Is it candy? Or is it…Skoal?

Do you keep tobacco products in your home? Do your kids visit friends or relatives who keep tobacco products around?

Unintentional ingestion of tobacco products is a major reason for infant and child poisonings, according to the American Academy of Pediatrics. Kids younger than 6 years old are particularly at risk.

And the new smokeless tobacco products that resemble candy raise the concern.

A study to be published in the May issue of Pediatrics examined information on childhood poisonings from 61 poison control centers.

The findings reported 13,705 instances of children ingesting tobacco products.

Poisoning from cigarettes were the number one cause of poisoning.

However, the AAP reports an uptick in smokeless tobacco products as a source of childhood tobacco ingestion. Some of the new products are enticing to kids because they come in small, flavored pellets that dissolve easily – resembling candy or mints.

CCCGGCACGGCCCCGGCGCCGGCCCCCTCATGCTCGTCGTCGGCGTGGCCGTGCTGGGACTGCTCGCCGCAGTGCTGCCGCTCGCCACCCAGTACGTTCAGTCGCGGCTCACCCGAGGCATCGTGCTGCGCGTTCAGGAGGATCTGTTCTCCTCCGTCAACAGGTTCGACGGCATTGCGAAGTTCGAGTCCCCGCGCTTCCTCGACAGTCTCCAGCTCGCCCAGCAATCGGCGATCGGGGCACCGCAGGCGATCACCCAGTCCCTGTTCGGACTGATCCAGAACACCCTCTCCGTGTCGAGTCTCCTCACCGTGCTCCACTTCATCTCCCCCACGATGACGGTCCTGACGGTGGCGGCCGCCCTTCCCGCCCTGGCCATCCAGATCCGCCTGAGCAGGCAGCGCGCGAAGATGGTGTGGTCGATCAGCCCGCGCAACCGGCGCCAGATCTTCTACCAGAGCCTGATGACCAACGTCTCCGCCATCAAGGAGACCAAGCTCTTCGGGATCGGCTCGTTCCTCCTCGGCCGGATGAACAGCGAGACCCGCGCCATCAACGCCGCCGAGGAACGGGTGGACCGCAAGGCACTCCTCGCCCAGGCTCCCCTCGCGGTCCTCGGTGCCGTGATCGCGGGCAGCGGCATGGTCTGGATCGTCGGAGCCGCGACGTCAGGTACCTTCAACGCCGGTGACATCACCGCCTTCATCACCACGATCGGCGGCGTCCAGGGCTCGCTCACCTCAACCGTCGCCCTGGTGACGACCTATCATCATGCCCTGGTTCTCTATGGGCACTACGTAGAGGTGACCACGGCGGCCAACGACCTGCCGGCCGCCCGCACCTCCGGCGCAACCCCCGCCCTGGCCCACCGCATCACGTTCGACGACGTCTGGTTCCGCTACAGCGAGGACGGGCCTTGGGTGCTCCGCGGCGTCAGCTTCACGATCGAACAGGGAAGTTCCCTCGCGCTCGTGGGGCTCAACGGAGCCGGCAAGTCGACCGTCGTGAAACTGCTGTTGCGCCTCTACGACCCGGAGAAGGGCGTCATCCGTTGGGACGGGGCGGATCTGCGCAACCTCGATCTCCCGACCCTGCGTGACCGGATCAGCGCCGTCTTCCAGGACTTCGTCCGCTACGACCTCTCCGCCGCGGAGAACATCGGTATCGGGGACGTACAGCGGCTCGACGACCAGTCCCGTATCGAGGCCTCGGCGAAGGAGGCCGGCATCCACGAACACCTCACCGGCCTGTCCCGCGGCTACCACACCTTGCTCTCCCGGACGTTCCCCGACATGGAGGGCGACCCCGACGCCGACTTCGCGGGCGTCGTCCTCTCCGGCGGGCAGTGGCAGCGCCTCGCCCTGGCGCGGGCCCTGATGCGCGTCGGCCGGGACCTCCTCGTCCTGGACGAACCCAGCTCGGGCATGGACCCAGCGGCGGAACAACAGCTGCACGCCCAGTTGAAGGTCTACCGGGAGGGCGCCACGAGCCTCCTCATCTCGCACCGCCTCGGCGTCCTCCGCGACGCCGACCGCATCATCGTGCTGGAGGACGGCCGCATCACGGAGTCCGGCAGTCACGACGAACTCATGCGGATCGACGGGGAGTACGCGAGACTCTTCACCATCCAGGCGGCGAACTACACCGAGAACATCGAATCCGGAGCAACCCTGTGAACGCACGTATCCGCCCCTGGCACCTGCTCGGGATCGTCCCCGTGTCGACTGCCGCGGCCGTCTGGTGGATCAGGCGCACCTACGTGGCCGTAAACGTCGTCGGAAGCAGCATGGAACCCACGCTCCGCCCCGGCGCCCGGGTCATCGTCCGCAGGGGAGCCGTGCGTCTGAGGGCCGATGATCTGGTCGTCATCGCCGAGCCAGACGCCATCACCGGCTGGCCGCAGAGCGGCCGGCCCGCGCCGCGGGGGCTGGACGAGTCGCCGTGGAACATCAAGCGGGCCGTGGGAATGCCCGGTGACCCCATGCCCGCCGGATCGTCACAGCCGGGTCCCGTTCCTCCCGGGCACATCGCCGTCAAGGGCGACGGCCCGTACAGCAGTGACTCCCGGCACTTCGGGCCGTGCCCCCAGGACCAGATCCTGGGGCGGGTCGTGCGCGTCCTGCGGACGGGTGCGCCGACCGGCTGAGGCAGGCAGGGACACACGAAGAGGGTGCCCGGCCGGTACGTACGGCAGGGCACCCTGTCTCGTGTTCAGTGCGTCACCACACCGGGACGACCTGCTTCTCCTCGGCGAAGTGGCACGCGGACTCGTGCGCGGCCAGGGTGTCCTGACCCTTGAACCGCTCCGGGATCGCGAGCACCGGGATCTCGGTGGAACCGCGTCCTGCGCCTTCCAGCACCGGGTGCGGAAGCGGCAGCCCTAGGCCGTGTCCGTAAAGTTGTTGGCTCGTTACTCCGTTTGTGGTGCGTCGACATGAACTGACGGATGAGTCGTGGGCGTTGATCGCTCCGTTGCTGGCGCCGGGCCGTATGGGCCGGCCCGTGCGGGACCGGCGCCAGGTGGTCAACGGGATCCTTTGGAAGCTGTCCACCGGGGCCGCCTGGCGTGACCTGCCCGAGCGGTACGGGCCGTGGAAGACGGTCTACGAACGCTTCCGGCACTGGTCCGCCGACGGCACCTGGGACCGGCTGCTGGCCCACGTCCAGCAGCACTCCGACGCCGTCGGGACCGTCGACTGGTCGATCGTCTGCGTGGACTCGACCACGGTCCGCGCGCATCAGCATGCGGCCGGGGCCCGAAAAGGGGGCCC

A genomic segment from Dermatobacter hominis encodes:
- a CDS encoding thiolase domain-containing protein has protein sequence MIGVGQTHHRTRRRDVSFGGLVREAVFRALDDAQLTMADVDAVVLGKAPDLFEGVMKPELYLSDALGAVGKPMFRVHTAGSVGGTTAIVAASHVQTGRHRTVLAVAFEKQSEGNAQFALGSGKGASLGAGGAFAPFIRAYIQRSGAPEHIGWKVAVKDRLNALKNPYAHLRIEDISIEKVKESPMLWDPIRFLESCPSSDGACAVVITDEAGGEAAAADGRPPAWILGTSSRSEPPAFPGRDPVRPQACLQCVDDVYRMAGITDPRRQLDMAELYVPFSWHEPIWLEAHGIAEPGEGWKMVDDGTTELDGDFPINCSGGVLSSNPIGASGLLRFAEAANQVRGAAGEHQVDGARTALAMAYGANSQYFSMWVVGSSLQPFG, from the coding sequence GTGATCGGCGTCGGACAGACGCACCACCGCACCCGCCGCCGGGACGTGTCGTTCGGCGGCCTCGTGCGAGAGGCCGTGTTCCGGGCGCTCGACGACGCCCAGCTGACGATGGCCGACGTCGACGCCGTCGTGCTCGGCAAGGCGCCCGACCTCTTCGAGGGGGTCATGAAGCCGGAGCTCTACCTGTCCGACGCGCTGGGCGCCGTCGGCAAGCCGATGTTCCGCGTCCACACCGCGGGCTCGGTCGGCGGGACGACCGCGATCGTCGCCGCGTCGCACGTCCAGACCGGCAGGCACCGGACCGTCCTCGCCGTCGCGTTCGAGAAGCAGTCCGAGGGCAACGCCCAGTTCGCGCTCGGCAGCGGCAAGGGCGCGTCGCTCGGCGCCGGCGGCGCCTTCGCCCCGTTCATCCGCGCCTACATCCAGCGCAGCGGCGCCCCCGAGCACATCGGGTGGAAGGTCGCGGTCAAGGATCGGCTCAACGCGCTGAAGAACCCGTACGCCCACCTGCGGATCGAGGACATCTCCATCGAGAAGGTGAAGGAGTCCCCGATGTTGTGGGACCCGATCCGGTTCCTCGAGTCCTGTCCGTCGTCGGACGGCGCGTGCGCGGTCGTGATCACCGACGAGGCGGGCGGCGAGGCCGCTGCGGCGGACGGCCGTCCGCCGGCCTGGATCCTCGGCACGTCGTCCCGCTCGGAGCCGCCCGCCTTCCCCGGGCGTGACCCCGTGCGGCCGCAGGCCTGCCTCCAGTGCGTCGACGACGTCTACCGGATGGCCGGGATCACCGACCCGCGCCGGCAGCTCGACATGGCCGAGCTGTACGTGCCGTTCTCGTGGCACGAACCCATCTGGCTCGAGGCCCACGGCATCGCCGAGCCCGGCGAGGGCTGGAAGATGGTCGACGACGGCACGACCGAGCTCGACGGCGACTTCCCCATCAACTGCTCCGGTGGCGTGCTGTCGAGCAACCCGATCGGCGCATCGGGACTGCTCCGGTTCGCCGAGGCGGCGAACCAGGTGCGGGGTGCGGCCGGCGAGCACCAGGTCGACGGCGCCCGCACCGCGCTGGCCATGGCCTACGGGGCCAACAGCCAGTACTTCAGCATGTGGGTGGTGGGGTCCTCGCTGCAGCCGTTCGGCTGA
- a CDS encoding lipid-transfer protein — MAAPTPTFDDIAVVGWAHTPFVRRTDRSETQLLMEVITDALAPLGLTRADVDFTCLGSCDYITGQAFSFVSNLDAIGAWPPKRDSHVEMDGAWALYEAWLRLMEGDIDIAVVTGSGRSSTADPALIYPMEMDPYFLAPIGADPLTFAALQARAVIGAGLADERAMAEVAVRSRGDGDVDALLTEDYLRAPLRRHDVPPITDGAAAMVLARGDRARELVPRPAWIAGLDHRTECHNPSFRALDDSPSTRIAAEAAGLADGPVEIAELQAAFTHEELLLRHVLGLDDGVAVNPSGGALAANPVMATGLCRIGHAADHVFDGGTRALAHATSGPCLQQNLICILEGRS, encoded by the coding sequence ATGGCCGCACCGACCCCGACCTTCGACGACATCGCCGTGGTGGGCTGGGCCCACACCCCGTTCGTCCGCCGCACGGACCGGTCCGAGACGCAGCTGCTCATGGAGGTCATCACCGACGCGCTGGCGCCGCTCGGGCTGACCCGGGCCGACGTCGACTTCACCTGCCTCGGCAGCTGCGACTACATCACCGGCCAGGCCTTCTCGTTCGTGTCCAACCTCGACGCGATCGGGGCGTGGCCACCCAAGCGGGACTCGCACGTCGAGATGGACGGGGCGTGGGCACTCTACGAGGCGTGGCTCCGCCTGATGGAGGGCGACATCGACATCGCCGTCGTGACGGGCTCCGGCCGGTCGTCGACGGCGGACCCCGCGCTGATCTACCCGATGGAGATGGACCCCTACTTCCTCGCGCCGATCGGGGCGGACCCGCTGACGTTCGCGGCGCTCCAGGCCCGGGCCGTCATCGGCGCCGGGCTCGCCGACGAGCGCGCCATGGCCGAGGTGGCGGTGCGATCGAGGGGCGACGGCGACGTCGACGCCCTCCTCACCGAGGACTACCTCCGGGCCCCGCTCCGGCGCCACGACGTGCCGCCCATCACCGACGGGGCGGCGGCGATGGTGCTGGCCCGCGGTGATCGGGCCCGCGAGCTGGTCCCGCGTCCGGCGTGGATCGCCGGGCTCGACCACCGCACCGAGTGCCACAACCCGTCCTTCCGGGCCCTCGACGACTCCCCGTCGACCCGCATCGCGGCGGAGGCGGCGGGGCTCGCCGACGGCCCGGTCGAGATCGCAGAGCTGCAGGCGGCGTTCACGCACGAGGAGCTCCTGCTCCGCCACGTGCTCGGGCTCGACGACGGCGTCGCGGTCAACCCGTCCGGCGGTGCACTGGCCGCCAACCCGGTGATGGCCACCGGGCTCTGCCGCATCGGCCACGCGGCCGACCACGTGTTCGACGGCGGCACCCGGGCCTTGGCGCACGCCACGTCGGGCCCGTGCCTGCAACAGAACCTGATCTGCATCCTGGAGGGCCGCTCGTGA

The tins for flavored Skoal, for example, look very similar to tins of mints or little boxes of chewing gum, or this fruit-flavored candy.

How would a young child know the difference?

The AAP warns that increased availability of these new products could lead to an increased risk of unintentional poisonings in children. Researchers recommend that regulations should be put in place to protect children’s health.

The symptoms of nicotine poisoning include abdominal cramps, agitation, and rapid breathing.

Call Banner Health’s Poison Control line if you suspect a child has ingested a poisonous substance, such as nicotine. Keep nicotine cessation gums, patches or lozenges away from children- and pets – as well.

Smokeless tobacco causes oral cancer and lowers sperm count. Find out more about the risks from the Center for Disease Control and the AAP.


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